The New Zealand Bar Association has called a Herald on Sunday story criticising a judge "vindictive" and "personal".

The paper stands by its story and rejects allegations the report was vindictive.

The paper reported on Judge David McNaughton's decision after the Herald failed in a bid to be allowed to name the serial offender who robbed a seriously injured woman lying in a wrecked car.

The judge made his suppression order on the grounds that naming the offender would severely compromise his rehabilitation and be likely to cause extreme hardship.

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In his written name suppression decision, the judge said a Weekend Herald story last year directly led to another offender, Adam Matthew Deed, to quitting rehabilitation and subsequently going on an armed robbery and crime spree.

"Defendants undertaking intensive residential drug and alcohol treatment programmes are in a vulnerable position and I have had direct experience of this," Judge McNaughton said.

"In March 2017 I was monitoring a defendant through a treatment programme at Odyssey House. He and his partner, posing as hospital staff and school visitors had stolen credit cards from medical staff and teachers over a period of months and used the stolen credit cards to spend in excess of $50,000 on clothing, jewellery, appliances and computers.

"The defendant's partner had been sentenced to imprisonment but his sentencing had been adjourned to enable him to undertake a long course of treatment at Odyssey House.

"Two days after sentencing was adjourned, a front-page article describing the defendant's offending appeared together with his photograph. There was no reference to the defendant undertaking treatment. The reason for adjourning the sentencing was not mentioned.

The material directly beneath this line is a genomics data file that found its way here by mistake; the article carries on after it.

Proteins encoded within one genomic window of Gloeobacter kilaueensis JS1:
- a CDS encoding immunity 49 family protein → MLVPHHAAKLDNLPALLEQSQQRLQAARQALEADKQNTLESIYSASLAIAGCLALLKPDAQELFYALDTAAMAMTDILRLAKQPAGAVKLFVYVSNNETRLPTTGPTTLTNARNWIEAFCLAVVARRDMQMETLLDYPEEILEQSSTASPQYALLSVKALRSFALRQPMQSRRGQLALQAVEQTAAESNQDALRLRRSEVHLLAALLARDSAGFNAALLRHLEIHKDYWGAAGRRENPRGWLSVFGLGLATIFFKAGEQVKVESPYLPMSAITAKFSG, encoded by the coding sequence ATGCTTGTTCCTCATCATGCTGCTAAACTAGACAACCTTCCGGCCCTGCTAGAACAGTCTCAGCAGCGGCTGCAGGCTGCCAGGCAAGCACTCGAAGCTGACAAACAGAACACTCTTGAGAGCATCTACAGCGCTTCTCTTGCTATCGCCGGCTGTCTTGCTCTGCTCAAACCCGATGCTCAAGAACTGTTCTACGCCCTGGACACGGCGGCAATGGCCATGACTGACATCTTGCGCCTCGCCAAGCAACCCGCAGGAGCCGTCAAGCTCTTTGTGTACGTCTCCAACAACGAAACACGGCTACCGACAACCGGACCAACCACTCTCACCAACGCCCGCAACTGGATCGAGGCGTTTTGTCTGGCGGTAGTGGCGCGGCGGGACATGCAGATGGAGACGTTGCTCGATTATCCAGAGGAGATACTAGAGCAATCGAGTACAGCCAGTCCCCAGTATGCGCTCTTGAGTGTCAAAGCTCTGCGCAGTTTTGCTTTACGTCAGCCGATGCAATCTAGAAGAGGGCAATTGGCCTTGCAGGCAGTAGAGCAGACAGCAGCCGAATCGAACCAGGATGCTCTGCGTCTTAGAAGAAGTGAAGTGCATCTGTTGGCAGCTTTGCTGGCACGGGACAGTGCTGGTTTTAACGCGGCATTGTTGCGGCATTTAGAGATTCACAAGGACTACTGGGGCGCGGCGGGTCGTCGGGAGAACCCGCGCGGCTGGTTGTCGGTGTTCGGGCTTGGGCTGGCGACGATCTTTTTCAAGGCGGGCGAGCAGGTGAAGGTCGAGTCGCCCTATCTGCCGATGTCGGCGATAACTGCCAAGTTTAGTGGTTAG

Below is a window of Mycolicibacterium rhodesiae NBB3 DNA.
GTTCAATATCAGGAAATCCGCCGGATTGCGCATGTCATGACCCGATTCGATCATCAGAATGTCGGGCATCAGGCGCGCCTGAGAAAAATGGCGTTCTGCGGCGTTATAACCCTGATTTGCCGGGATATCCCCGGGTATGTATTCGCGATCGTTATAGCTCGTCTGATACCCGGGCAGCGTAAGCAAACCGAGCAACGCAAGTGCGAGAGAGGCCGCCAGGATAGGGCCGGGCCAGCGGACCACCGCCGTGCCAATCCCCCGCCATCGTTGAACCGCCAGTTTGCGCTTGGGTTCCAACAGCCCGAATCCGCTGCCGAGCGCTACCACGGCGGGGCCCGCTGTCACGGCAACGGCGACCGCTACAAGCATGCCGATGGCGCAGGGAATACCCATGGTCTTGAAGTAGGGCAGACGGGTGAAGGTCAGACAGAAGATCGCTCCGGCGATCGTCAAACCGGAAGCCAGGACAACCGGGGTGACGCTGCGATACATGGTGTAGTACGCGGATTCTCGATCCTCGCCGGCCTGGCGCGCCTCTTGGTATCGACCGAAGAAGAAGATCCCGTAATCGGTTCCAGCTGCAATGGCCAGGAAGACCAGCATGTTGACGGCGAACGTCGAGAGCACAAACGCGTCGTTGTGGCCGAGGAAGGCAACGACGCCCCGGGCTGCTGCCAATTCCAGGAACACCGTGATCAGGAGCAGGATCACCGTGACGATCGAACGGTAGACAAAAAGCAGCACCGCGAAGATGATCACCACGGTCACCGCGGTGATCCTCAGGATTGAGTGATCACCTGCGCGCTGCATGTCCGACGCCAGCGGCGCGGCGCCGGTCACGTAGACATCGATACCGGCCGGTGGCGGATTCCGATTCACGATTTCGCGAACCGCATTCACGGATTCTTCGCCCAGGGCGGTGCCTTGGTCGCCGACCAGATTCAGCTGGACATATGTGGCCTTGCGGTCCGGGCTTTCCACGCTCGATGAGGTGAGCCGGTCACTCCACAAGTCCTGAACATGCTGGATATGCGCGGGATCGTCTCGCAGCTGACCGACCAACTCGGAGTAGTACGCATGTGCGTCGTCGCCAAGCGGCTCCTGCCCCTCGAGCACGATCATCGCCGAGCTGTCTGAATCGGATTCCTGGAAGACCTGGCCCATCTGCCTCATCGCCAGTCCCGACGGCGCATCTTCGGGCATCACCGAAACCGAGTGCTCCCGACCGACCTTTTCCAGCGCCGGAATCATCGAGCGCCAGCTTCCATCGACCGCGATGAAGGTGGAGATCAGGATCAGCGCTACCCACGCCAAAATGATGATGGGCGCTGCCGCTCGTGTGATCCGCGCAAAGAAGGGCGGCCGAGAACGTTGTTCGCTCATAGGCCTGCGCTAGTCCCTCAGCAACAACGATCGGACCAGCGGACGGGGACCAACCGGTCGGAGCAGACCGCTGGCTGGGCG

"As a direct result of publication of the article, and the photograph, he immediately left the programme. He was in breach of his bail and on the run from the police for some time.

"During that period he committed a serious armed robbery and other offences and was subsequently sentenced to a lengthy term of imprisonment.

"I am concerned that publication of the defendant's identity could have a similar impact in this case given the nature of the defendant's offending which the New Zealand Herald have highlighted more than once and no doubt will do so again if the application to suppress the defendant's identity is declined.

"I am satisfied that there is a real and appreciable risk that the defendant's treatment will be jeopardised if his name is published. I am satisfied that the loss of this opportunity to engage in treatment would amount to extreme hardship."

New Zealand Bar Association President, Clive Elliott QC, criticised the way the Herald on Sunday "broadened its attack on Judge McNaughton to include other cases where the paper has not agreed with the judge", saying it was "disturbing", "personal" and "vindictive".

"If the paper is going to appeal the decision it shouldn't be running its own public process through the newspaper to make its case," he said.

Elliott said a number of concerned lawyers had contacted him about the article.

"Our wish is to condemn the way in which the Herald has conducted itself by publishing the Herald on Sunday story and to reaffirm our confidence in the integrity of District Court judges who are at the coalface of incredibly difficult criminal cases.

"It is all too easy for people who are not confronted with those cases on a daily basis to attack or criticise these judges. Balanced, informed and fair criticism is one thing. Personal attacks and sweeping generalisations are not acceptable."

Herald on Sunday editor Stuart Dye and NZ Herald editor Murray Kirkness said the report was a fair, balanced and accurate report of the District Court judge's decision in open court proceedings.

They rejected allegations the report was vindictive.

"We respect the integrity of the court. Judges' decisions are subject to public scrutiny, and on this occasion the Herald believes reporting on the decision was warranted.

"We will be appealing the decision."